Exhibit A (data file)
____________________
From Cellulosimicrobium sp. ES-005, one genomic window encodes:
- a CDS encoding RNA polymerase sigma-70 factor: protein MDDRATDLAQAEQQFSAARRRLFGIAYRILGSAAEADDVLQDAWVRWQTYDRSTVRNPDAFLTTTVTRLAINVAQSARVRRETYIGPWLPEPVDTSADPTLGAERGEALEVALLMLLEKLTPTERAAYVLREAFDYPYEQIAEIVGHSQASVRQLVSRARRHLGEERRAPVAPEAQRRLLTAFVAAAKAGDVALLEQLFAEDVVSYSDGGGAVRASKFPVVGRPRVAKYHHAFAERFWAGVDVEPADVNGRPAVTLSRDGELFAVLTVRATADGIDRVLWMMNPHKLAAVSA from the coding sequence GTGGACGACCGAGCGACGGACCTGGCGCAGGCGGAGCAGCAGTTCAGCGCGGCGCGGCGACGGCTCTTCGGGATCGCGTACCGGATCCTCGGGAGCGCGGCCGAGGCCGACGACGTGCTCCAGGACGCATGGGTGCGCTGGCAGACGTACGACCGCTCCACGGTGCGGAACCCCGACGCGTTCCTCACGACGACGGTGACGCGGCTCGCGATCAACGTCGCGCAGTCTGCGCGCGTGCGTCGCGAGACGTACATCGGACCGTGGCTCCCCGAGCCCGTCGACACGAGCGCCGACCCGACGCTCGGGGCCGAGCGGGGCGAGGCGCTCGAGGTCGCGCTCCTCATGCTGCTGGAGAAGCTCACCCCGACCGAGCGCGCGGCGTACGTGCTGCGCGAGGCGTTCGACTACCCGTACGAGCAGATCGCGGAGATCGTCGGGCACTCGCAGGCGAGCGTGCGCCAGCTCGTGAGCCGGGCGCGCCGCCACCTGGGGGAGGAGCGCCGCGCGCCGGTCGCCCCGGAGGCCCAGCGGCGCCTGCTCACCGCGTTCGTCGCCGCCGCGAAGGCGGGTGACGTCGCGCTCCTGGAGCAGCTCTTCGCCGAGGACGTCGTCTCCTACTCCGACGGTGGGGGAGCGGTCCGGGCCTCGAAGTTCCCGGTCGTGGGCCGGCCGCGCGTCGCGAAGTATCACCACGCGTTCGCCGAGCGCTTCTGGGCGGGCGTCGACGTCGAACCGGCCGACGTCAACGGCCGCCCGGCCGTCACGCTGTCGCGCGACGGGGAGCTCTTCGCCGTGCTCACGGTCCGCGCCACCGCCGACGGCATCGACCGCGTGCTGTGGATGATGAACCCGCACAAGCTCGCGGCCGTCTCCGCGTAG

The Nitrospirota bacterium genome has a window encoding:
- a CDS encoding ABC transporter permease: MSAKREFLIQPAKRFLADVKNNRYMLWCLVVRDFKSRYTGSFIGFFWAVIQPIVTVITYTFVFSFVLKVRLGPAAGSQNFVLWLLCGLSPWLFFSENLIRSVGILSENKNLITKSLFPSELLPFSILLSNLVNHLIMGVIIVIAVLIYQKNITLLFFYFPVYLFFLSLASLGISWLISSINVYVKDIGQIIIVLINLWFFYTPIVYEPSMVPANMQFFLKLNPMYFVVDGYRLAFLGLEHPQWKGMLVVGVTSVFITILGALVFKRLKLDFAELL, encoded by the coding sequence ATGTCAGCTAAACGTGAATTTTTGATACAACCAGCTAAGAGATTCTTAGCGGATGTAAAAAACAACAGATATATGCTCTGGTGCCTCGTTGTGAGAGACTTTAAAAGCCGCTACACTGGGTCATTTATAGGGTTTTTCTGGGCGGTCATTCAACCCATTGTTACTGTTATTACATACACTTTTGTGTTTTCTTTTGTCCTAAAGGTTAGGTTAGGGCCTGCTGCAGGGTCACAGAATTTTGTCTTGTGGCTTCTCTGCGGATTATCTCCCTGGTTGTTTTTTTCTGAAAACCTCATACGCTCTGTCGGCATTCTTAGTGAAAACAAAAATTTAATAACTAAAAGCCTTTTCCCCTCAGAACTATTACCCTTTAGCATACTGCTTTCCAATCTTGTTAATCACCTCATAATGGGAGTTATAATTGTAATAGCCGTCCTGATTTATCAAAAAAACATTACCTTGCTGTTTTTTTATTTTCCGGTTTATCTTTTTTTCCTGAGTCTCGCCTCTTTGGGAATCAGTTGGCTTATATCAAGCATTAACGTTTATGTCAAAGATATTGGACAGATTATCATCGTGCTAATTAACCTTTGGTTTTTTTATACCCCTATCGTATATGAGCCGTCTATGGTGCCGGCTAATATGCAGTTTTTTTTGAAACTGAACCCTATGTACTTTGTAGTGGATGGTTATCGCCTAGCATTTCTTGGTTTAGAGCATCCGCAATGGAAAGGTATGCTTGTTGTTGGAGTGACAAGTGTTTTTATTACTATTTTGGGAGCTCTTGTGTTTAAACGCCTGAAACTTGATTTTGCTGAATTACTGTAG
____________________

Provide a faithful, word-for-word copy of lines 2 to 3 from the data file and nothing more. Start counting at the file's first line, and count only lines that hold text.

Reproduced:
- a CDS encoding RNA polymerase sigma-70 factor: protein MDDRATDLAQAEQQFSAARRRLFGIAYRILGSAAEADDVLQDAWVRWQTYDRSTVRNPDAFLTTTVTRLAINVAQSARVRRETYIGPWLPEPVDTSADPTLGAERGEALEVALLMLLEKLTPTERAAYVLREAFDYPYEQIAEIVGHSQASVRQLVSRARRHLGEERRAPVAPEAQRRLLTAFVAAAKAGDVALLEQLFAEDVVSYSDGGGAVRASKFPVVGRPRVAKYHHAFAERFWAGVDVEPADVNGRPAVTLSRDGELFAVLTVRATADGIDRVLWMMNPHKLAAVSA from the coding sequence GTGGACGACCGAGCGACGGACCTGGCGCAGGCGGAGCAGCAGTTCAGCGCGGCGCGGCGACGGCTCTTCGGGATCGCGTACCGGATCCTCGGGAGCGCGGCCGAGGCCGACGACGTGCTCCAGGACGCATGGGTGCGCTGGCAGACGTACGACCGCTCCACGGTGCGGAACCCCGACGCGTTCCTCACGACGACGGTGACGCGGCTCGCGATCAACGTCGCGCAGTCTGCGCGCGTGCGTCGCGAGACGTACATCGGACCGTGGCTCCCCGAGCCCGTCGACACGAGCGCCGACCCGACGCTCGGGGCCGAGCGGGGCGAGGCGCTCGAGGTCGCGCTCCTCATGCTGCTGGAGAAGCTCACCCCGACCGAGCGCGCGGCGTACGTGCTGCGCGAGGCGTTCGACTACCCGTACGAGCAGATCGCGGAGATCGTCGGGCACTCGCAGGCGAGCGTGCGCCAGCTCGTGAGCCGGGCGCGCCGCCACCTGGGGGAGGAGCGCCGCGCGCCGGTCGCCCCGGAGGCCCAGCGGCGCCTGCTCACCGCGTTCGTCGCCGCCGCGAAGGCGGGTGACGTCGCGCTCCTGGAGCAGCTCTTCGCCGAGGACGTCGTCTCCTACTCCGACGGTGGGGGAGCGGTCCGGGCCTCGAAGTTCCCGGTCGTGGGCCGGCCGCGCGTCGCGAAGTATCACCACGCGTTCGCCGAGCGCTTCTGGGCGGGCGTCGACGTCGAACCGGCCGACGTCAACGGCCGCCCGGCCGTCACGCTGTCGCGCGACGGGGAGCTCTTCGCCGTGCTCACGGTCCGCGCCACCGCCGACGGCATCGACCGCGTGCTGTGGATGATGAACCCGCACAAGCTCGCGGCCGTCTCCGCGTAG

The Nitrospirota bacterium genome has a window encoding: